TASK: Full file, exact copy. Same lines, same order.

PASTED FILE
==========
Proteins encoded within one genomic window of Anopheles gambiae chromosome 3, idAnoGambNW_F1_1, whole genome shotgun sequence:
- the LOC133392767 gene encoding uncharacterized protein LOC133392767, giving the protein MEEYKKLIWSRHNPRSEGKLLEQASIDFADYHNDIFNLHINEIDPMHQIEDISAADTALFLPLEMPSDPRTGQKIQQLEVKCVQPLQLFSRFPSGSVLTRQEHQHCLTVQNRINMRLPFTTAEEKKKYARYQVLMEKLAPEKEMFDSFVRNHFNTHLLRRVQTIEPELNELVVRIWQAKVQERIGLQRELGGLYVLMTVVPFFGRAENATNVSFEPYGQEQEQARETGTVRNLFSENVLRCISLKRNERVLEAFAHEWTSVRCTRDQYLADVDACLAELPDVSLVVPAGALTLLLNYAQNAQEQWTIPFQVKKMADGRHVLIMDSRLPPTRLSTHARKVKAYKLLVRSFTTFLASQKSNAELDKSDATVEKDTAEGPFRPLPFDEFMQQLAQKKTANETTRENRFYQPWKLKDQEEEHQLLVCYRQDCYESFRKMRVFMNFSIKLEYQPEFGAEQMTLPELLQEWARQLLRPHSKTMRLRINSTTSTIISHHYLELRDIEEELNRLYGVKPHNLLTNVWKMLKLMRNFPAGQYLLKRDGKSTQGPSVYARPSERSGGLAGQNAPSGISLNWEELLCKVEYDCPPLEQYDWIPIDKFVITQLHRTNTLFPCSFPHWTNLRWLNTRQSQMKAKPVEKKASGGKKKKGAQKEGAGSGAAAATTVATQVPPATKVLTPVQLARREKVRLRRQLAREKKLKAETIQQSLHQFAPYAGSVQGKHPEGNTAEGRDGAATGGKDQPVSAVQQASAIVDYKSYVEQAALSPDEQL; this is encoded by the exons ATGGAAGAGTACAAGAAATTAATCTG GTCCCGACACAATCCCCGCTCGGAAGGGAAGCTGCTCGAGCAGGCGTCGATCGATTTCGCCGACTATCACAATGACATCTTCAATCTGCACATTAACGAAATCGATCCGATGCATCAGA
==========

Proteins encoded within one genomic window of Anopheles gambiae chromosome 3, idAnoGambNW_F1_1, whole genome shotgun sequence:
- the LOC133392767 gene encoding uncharacterized protein LOC133392767, giving the protein MEEYKKLIWSRHNPRSEGKLLEQASIDFADYHNDIFNLHINEIDPMHQIEDISAADTALFLPLEMPSDPRTGQKIQQLEVKCVQPLQLFSRFPSGSVLTRQEHQHCLTVQNRINMRLPFTTAEEKKKYARYQVLMEKLAPEKEMFDSFVRNHFNTHLLRRVQTIEPELNELVVRIWQAKVQERIGLQRELGGLYVLMTVVPFFGRAENATNVSFEPYGQEQEQARETGTVRNLFSENVLRCISLKRNERVLEAFAHEWTSVRCTRDQYLADVDACLAELPDVSLVVPAGALTLLLNYAQNAQEQWTIPFQVKKMADGRHVLIMDSRLPPTRLSTHARKVKAYKLLVRSFTTFLASQKSNAELDKSDATVEKDTAEGPFRPLPFDEFMQQLAQKKTANETTRENRFYQPWKLKDQEEEHQLLVCYRQDCYESFRKMRVFMNFSIKLEYQPEFGAEQMTLPELLQEWARQLLRPHSKTMRLRINSTTSTIISHHYLELRDIEEELNRLYGVKPHNLLTNVWKMLKLMRNFPAGQYLLKRDGKSTQGPSVYARPSERSGGLAGQNAPSGISLNWEELLCKVEYDCPPLEQYDWIPIDKFVITQLHRTNTLFPCSFPHWTNLRWLNTRQSQMKAKPVEKKASGGKKKKGAQKEGAGSGAAAATTVATQVPPATKVLTPVQLARREKVRLRRQLAREKKLKAETIQQSLHQFAPYAGSVQGKHPEGNTAEGRDGAATGGKDQPVSAVQQASAIVDYKSYVEQAALSPDEQL; this is encoded by the exons ATGGAAGAGTACAAGAAATTAATCTG GTCCCGACACAATCCCCGCTCGGAAGGGAAGCTGCTCGAGCAGGCGTCGATCGATTTCGCCGACTATCACAATGACATCTTCAATCTGCACATTAACGAAATCGATCCGATGCATCAGA